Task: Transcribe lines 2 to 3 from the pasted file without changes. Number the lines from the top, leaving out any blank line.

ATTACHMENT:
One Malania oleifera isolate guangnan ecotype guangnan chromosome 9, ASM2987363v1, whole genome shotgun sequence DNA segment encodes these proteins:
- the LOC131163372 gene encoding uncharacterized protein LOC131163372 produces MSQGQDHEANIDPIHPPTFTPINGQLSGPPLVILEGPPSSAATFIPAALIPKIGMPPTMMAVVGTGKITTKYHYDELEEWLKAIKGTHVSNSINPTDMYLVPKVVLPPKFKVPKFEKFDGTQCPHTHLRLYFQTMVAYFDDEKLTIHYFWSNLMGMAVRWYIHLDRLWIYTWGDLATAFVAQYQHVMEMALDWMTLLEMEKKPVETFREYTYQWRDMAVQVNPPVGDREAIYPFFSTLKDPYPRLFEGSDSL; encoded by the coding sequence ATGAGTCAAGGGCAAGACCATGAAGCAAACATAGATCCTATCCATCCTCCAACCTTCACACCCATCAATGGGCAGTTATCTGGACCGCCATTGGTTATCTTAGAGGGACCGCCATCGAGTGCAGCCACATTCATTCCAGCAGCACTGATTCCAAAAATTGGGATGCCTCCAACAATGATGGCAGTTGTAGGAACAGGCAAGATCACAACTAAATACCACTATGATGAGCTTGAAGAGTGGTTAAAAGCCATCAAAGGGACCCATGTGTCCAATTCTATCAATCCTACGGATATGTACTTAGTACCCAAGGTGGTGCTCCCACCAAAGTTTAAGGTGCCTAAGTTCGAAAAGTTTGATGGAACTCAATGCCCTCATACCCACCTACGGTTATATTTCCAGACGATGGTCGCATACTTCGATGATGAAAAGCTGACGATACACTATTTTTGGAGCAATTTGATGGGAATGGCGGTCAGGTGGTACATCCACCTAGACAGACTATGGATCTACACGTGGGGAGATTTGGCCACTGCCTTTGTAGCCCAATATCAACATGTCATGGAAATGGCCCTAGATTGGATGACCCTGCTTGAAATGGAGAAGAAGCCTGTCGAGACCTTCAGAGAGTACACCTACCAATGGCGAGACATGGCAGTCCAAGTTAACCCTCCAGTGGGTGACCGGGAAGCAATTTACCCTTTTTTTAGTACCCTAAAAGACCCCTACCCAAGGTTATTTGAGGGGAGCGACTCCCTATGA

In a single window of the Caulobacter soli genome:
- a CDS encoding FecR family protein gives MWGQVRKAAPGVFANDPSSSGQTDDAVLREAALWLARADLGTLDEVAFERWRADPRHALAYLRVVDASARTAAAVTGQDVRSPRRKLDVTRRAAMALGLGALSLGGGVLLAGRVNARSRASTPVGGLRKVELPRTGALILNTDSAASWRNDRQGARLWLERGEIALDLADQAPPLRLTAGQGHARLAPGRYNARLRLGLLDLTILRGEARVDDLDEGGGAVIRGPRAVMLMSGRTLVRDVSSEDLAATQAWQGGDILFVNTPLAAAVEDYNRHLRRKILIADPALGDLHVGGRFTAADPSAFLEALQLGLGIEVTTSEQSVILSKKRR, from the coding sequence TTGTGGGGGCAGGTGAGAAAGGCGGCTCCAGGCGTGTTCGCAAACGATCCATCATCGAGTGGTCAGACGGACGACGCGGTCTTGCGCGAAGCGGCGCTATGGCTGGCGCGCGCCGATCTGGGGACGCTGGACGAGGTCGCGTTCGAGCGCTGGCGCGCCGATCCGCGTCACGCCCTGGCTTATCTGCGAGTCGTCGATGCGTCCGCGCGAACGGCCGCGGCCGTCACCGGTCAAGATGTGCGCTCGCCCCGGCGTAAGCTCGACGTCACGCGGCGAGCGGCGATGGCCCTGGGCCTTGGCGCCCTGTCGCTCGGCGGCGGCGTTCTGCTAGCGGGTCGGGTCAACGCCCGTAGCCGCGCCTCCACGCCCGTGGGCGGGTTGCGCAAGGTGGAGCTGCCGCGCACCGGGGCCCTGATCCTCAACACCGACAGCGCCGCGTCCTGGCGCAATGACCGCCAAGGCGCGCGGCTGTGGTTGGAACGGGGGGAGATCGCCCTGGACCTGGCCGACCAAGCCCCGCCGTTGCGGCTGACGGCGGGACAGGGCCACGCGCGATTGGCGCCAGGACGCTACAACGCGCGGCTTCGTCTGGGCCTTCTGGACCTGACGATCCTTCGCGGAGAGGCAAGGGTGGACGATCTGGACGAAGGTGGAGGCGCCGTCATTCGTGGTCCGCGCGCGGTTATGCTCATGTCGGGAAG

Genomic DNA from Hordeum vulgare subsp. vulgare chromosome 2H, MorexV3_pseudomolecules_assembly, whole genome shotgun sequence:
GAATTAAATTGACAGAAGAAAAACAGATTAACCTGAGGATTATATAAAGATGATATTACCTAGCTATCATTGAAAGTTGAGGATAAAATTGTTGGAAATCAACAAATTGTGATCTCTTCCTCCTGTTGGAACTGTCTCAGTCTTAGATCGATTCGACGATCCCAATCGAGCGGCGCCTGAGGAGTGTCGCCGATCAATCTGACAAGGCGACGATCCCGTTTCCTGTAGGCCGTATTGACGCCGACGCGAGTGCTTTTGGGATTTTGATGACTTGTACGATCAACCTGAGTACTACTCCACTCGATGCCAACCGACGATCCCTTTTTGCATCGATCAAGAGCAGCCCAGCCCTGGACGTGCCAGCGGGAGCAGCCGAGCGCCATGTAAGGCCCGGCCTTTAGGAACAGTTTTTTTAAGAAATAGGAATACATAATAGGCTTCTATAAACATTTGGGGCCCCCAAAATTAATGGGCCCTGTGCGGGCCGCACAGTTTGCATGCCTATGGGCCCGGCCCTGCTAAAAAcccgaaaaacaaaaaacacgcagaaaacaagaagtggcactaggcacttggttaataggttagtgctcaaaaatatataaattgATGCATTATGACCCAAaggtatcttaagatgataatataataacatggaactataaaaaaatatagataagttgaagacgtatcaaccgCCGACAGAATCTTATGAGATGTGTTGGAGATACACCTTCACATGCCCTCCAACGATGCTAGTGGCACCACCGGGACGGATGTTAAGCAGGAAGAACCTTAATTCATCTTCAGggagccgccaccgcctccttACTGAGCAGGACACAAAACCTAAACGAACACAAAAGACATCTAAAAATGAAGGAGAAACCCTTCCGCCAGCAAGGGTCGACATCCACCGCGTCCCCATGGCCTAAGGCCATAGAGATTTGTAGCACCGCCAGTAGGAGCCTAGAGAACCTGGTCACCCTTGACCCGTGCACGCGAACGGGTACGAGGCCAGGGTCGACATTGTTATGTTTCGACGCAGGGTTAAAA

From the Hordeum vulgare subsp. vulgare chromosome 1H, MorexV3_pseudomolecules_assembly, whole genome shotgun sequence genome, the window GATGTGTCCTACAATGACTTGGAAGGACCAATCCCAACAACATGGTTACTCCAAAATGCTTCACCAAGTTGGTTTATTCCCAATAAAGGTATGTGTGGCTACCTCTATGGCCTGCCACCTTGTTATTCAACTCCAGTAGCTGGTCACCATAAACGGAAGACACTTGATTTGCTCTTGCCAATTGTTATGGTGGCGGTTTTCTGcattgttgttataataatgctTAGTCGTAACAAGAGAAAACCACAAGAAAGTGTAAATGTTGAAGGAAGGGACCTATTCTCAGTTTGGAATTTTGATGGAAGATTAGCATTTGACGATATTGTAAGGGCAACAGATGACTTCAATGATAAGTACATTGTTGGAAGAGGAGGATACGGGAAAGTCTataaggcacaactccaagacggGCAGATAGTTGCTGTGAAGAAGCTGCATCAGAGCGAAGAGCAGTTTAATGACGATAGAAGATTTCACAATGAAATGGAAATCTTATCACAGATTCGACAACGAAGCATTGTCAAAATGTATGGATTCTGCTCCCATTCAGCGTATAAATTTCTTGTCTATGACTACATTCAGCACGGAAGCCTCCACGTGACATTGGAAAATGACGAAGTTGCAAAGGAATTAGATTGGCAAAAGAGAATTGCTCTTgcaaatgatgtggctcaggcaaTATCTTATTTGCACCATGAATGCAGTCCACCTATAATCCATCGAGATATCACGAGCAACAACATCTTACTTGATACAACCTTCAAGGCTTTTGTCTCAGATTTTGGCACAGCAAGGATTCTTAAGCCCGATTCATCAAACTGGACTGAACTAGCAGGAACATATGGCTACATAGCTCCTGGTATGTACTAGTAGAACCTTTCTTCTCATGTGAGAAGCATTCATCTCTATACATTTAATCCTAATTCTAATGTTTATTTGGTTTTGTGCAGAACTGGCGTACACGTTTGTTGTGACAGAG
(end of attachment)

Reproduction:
- the LOC131163372 gene encoding uncharacterized protein LOC131163372 produces MSQGQDHEANIDPIHPPTFTPINGQLSGPPLVILEGPPSSAATFIPAALIPKIGMPPTMMAVVGTGKITTKYHYDELEEWLKAIKGTHVSNSINPTDMYLVPKVVLPPKFKVPKFEKFDGTQCPHTHLRLYFQTMVAYFDDEKLTIHYFWSNLMGMAVRWYIHLDRLWIYTWGDLATAFVAQYQHVMEMALDWMTLLEMEKKPVETFREYTYQWRDMAVQVNPPVGDREAIYPFFSTLKDPYPRLFEGSDSL; encoded by the coding sequence ATGAGTCAAGGGCAAGACCATGAAGCAAACATAGATCCTATCCATCCTCCAACCTTCACACCCATCAATGGGCAGTTATCTGGACCGCCATTGGTTATCTTAGAGGGACCGCCATCGAGTGCAGCCACATTCATTCCAGCAGCACTGATTCCAAAAATTGGGATGCCTCCAACAATGATGGCAGTTGTAGGAACAGGCAAGATCACAACTAAATACCACTATGATGAGCTTGAAGAGTGGTTAAAAGCCATCAAAGGGACCCATGTGTCCAATTCTATCAATCCTACGGATATGTACTTAGTACCCAAGGTGGTGCTCCCACCAAAGTTTAAGGTGCCTAAGTTCGAAAAGTTTGATGGAACTCAATGCCCTCATACCCACCTACGGTTATATTTCCAGACGATGGTCGCATACTTCGATGATGAAAAGCTGACGATACACTATTTTTGGAGCAATTTGATGGGAATGGCGGTCAGGTGGTACATCCACCTAGACAGACTATGGATCTACACGTGGGGAGATTTGGCCACTGCCTTTGTAGCCCAATATCAACATGTCATGGAAATGGCCCTAGATTGGATGACCCTGCTTGAAATGGAGAAGAAGCCTGTCGAGACCTTCAGAGAGTACACCTACCAATGGCGAGACATGGCAGTCCAAGTTAACCCTCCAGTGGGTGACCGGGAAGCAATTTACCCTTTTTTTAGTACCCTAAAAGACCCCTACCCAAGGTTATTTGAGGGGAGCGACTCCCTATGA

In a single window of the Caulobacter soli genome: